Thursday, June 21, 2007

The Vegan Meal Challenge

Anyone who knows me will attest that I have a deep distrust of most things labeled "vegan." Why? Well, without going into too much detail about my personal (and biased) opinions on other people's dietary regimes, I suppose that the least complicated answer is that I think that the majority of vegan foods don't taste nearly as good as the foods they're attempting to mimic. And because I don't subscribe to a vegan/vegetarian set of beliefs, I have the option to eat whatever version of a food that I think tastes the best - and frankly, the best is usually the omnivore one.

That said, I love plenty of foods that fall into the vegan category. Especially the foods that aren't trying to be vegan. Like guacamole, or hummus, or tofu. Well, I suppose you could argue that tofu (well, soy) is often used as a meat or cheese or milk substitute, but in my opinion, these food fake-outs are really soy at it's worst. Sure, Edamame is a tasty snack, but in no way is it similar to the ground, powdered soybeans that are mixed with cane syrup and stabilizers to make that modern day junk food called soymilk - which, in my opinion, usually tastes like a mix of beans and sawdust.

Still I'm always afraid that there's some tasty delight out in Veganville that I'm missing out on, because I've prematurely dismissed it as "not good" based solely on it's vegan-ness. For example, once I actually tasted a Vegan Supreme marshmallow, I realized how much better they were than regular marshmallows (until I discovered that Vegan Supreme actually contained fish gelatin. But that's another story.) I think that tempeh reubens are great, and a well-made tofu scramble will kick an egg's ass any day of the week. But had you told me beforehand that I would be impressed by any of these foods, I wouldn't have believed it.

This fear of missing out on potential deliciousness is what drove me to the Vegan Meal Challenge. Well, I've never actually called it that, but it has a nice ring to it - despite the fact that there is no actual "challenge." The basic idea is that I make a meal that is 100% vegan, trying new recipes and/or foods that I haven't tried before. Then I ponder the results and determine whether or not I would make the meal again.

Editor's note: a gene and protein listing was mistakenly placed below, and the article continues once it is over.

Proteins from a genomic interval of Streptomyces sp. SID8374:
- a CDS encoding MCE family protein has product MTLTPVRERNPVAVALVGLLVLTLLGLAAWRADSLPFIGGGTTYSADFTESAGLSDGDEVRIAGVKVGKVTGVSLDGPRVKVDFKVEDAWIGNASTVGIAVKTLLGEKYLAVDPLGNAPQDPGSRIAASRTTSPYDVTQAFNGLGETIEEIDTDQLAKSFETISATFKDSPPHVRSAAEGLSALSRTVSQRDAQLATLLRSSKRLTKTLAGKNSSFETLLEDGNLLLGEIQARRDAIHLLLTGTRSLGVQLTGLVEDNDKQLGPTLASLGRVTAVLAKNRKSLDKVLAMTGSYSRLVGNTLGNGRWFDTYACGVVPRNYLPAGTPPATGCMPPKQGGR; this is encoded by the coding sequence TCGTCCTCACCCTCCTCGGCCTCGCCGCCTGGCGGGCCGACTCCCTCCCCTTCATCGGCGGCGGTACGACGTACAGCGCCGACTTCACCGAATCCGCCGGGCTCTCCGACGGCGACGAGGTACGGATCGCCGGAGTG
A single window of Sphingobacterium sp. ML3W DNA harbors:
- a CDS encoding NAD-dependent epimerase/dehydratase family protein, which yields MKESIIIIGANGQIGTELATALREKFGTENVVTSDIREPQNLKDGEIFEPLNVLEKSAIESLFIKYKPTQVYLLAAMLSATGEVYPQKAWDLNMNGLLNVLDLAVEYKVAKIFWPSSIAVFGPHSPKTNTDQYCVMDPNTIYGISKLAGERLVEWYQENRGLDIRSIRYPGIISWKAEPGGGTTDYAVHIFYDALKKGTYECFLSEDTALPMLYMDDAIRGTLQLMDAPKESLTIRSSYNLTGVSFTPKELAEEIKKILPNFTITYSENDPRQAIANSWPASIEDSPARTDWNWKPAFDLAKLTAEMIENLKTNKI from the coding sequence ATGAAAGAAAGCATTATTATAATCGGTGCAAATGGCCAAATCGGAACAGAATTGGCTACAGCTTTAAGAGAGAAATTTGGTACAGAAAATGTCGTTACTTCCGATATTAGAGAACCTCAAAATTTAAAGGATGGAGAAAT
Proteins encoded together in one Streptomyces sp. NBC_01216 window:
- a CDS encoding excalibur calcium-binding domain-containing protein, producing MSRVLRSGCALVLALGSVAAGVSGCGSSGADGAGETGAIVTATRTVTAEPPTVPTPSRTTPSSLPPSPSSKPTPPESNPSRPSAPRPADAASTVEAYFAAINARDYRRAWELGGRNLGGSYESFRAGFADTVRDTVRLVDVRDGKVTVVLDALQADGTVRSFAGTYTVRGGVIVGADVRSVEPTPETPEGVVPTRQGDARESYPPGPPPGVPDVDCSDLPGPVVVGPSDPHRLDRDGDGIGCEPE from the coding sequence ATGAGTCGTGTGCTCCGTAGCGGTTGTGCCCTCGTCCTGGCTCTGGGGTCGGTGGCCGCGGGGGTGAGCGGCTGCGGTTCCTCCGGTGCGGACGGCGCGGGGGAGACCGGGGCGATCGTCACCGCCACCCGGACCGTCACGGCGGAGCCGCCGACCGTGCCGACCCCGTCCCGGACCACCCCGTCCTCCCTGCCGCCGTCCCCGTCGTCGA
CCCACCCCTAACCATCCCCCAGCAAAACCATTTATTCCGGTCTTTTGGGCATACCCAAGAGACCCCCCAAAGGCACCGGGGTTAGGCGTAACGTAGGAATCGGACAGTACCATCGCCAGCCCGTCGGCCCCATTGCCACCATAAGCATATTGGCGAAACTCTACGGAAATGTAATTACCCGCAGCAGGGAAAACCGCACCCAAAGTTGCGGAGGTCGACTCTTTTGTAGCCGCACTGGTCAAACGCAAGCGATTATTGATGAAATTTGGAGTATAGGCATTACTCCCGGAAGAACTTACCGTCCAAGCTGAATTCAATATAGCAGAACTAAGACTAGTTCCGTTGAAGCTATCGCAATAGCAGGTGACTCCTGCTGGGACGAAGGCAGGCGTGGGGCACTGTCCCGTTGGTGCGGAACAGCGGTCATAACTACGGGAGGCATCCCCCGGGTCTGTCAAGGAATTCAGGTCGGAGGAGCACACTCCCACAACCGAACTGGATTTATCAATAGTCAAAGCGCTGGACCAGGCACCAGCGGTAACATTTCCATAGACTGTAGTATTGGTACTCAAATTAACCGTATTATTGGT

Tuesday night, I decided that I would try making mac & cheeze. And since I was already going to the effort, I declared it a challenge and made the whole meal animal-free. The mac & cheeze recipe was basically the same as the regular version – you make a roux, stir in the liquid and then add cheese (in the vegan version, the dairy is substituted with nutritional yeast and Earth Balance margarine.) Then you mix the sauce in with cooked noodles, top the whole thing with seasoned breadcrumbs and bake until browned and bubbly.

I rounded off my dinner with some saut̩ed chard, and some bbq "ribz" Рand it really did make a very attractive meal. But what about the taste? Well, my taste buds told my brain that the taste was merely ok. The pasta had a taste reminiscent of cheese powder, but really it was more like a weird super thick gravy. To be fair, I may have liked it better had I not been comparing it to the cheesy version. So the official result of this challenge was: I wouldn't make it again, but I would eat it again if it was offered to me. When Kevin got back from band practice, he ate the leftover "ribz" on top of a bowl of the mac, then told me: "it's good - for vegan food."

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